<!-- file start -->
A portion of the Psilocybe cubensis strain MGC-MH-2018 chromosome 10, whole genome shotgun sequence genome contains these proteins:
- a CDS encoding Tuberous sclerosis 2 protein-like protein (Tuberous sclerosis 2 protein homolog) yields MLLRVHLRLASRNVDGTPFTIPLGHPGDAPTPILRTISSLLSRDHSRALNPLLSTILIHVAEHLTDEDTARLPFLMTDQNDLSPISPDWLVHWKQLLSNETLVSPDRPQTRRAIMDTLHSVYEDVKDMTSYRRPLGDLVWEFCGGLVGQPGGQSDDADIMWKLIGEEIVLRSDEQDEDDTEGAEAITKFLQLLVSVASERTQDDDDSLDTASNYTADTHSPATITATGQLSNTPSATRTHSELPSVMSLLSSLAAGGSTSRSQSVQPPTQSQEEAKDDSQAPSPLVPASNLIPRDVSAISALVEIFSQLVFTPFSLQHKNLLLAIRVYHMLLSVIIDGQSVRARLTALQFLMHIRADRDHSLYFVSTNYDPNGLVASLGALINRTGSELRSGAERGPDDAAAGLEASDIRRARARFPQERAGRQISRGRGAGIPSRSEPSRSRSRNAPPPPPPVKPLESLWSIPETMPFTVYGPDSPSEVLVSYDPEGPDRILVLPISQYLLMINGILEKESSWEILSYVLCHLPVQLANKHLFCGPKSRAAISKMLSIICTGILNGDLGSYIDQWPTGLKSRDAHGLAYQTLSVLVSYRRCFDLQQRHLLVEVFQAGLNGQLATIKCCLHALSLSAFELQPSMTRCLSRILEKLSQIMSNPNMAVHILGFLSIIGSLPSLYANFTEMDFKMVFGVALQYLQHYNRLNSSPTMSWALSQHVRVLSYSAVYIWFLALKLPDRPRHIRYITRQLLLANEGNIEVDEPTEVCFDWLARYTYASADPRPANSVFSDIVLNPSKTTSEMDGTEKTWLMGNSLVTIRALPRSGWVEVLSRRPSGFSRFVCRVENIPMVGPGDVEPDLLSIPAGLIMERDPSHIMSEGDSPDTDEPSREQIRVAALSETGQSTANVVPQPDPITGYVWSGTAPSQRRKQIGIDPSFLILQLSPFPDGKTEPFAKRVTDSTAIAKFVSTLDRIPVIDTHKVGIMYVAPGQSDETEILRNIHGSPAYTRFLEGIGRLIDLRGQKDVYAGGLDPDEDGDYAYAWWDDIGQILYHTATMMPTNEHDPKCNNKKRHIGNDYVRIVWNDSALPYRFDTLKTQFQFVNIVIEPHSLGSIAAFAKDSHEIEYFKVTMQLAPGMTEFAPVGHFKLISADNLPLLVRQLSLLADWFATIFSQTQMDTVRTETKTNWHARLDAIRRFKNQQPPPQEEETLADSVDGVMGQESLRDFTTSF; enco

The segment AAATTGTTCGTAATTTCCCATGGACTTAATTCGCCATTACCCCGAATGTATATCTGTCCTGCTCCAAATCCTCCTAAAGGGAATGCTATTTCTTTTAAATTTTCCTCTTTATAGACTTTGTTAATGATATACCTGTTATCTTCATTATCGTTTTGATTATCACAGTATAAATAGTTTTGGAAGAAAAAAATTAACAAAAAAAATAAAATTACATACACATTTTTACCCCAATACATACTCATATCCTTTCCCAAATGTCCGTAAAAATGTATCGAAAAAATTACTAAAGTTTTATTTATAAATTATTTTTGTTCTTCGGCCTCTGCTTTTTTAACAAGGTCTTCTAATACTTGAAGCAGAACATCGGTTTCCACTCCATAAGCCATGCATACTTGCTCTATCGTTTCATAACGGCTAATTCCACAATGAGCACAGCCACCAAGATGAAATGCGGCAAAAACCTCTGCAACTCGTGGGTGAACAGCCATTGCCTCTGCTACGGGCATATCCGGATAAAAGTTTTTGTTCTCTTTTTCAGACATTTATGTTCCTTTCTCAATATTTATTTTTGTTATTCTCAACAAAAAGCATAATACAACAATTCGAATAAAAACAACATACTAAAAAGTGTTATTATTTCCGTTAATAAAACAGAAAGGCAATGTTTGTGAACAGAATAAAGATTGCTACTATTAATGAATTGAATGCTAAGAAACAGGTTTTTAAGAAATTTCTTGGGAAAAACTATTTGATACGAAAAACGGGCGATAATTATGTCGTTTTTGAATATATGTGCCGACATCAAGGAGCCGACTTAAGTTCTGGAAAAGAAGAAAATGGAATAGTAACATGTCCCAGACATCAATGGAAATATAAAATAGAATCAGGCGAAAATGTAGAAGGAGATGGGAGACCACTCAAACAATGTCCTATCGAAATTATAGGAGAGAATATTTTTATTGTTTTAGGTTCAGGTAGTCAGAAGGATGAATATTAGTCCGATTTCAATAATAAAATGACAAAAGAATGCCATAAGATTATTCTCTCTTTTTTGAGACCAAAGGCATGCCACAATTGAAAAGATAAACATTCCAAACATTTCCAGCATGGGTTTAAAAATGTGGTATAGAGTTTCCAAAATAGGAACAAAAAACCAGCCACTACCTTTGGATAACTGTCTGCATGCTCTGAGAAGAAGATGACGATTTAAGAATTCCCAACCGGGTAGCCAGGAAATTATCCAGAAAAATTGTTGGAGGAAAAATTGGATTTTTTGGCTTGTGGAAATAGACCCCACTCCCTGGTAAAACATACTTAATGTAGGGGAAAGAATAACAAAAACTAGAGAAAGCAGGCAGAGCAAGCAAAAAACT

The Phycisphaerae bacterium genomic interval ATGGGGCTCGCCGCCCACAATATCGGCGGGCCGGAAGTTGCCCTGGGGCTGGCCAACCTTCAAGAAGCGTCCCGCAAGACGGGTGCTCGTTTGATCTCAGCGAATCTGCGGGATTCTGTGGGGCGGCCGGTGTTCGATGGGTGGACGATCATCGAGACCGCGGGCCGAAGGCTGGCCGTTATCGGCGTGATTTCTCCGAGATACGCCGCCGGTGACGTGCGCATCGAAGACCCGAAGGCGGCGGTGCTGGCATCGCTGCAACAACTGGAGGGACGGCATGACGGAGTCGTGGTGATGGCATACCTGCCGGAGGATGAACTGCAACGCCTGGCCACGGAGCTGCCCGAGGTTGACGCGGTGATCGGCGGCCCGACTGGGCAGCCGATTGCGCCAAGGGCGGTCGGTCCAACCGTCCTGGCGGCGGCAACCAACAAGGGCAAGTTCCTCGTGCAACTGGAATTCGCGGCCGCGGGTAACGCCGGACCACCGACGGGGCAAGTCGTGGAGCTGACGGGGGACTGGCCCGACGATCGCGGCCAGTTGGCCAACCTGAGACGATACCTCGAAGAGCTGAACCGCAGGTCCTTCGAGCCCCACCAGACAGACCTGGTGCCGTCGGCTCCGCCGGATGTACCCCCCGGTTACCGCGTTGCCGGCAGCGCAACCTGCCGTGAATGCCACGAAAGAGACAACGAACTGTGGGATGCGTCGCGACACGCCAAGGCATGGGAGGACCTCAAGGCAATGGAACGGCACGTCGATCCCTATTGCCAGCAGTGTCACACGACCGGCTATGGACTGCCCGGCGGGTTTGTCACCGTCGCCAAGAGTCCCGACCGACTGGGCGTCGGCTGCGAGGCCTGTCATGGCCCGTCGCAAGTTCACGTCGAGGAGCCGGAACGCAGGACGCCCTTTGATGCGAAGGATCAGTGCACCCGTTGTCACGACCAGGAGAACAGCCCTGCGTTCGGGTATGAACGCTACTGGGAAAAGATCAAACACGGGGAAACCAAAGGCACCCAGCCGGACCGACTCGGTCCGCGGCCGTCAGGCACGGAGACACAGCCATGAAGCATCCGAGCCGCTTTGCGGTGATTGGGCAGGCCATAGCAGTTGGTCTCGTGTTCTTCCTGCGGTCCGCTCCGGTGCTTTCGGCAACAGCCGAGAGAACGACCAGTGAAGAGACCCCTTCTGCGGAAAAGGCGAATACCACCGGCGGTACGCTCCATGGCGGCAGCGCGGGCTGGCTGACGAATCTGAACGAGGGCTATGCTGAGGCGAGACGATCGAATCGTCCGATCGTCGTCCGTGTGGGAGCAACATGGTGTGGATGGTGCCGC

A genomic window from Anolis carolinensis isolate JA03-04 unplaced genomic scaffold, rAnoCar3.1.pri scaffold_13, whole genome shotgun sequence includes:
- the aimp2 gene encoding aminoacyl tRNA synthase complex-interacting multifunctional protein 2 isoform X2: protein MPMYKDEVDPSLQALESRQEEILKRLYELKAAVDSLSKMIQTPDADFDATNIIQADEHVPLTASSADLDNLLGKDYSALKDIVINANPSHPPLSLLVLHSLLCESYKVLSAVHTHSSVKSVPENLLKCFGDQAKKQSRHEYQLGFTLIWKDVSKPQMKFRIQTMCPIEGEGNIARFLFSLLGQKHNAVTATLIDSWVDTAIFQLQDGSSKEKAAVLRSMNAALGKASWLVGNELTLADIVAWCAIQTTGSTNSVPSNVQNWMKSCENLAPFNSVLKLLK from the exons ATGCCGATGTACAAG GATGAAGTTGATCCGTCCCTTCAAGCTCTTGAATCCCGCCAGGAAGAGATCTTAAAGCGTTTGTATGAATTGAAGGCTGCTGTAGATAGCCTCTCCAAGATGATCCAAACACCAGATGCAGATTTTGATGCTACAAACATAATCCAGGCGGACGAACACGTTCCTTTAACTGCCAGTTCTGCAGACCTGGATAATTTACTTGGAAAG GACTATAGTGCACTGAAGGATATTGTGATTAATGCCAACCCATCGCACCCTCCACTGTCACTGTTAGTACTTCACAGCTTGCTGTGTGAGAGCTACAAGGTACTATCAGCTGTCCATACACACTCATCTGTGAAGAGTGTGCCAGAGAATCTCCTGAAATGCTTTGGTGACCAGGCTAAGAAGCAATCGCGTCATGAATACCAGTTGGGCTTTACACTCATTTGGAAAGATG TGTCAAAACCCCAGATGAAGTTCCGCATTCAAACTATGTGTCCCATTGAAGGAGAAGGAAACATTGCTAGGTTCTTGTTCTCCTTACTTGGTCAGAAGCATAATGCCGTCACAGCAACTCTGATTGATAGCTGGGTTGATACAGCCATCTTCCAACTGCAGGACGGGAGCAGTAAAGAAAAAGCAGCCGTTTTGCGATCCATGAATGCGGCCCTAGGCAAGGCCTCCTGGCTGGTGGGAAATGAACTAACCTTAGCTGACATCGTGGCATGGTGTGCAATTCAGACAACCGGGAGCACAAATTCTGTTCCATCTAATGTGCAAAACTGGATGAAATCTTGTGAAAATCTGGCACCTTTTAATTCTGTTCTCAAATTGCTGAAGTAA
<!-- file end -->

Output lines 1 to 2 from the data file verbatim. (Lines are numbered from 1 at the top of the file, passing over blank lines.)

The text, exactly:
A portion of the Psilocybe cubensis strain MGC-MH-2018 chromosome 10, whole genome shotgun sequence genome contains these proteins:
- a CDS encoding Tuberous sclerosis 2 protein-like protein (Tuberous sclerosis 2 protein homolog) yields MLLRVHLRLASRNVDGTPFTIPLGHPGDAPTPILRTISSLLSRDHSRALNPLLSTILIHVAEHLTDEDTARLPFLMTDQNDLSPISPDWLVHWKQLLSNETLVSPDRPQTRRAIMDTLHSVYEDVKDMTSYRRPLGDLVWEFCGGLVGQPGGQSDDADIMWKLIGEEIVLRSDEQDEDDTEGAEAITKFLQLLVSVASERTQDDDDSLDTASNYTADTHSPATITATGQLSNTPSATRTHSELPSVMSLLSSLAAGGSTSRSQSVQPPTQSQEEAKDDSQAPSPLVPASNLIPRDVSAISALVEIFSQLVFTPFSLQHKNLLLAIRVYHMLLSVIIDGQSVRARLTALQFLMHIRADRDHSLYFVSTNYDPNGLVASLGALINRTGSELRSGAERGPDDAAAGLEASDIRRARARFPQERAGRQISRGRGAGIPSRSEPSRSRSRNAPPPPPPVKPLESLWSIPETMPFTVYGPDSPSEVLVSYDPEGPDRILVLPISQYLLMINGILEKESSWEILSYVLCHLPVQLANKHLFCGPKSRAAISKMLSIICTGILNGDLGSYIDQWPTGLKSRDAHGLAYQTLSVLVSYRRCFDLQQRHLLVEVFQAGLNGQLATIKCCLHALSLSAFELQPSMTRCLSRILEKLSQIMSNPNMAVHILGFLSIIGSLPSLYANFTEMDFKMVFGVALQYLQHYNRLNSSPTMSWALSQHVRVLSYSAVYIWFLALKLPDRPRHIRYITRQLLLANEGNIEVDEPTEVCFDWLARYTYASADPRPANSVFSDIVLNPSKTTSEMDGTEKTWLMGNSLVTIRALPRSGWVEVLSRRPSGFSRFVCRVENIPMVGPGDVEPDLLSIPAGLIMERDPSHIMSEGDSPDTDEPSREQIRVAALSETGQSTANVVPQPDPITGYVWSGTAPSQRRKQIGIDPSFLILQLSPFPDGKTEPFAKRVTDSTAIAKFVSTLDRIPVIDTHKVGIMYVAPGQSDETEILRNIHGSPAYTRFLEGIGRLIDLRGQKDVYAGGLDPDEDGDYAYAWWDDIGQILYHTATMMPTNEHDPKCNNKKRHIGNDYVRIVWNDSALPYRFDTLKTQFQFVNIVIEPHSLGSIAAFAKDSHEIEYFKVTMQLAPGMTEFAPVGHFKLISADNLPLLVRQLSLLADWFATIFSQTQMDTVRTETKTNWHARLDAIRRFKNQQPPPQEEETLADSVDGVMGQESLRDFTTSF; enco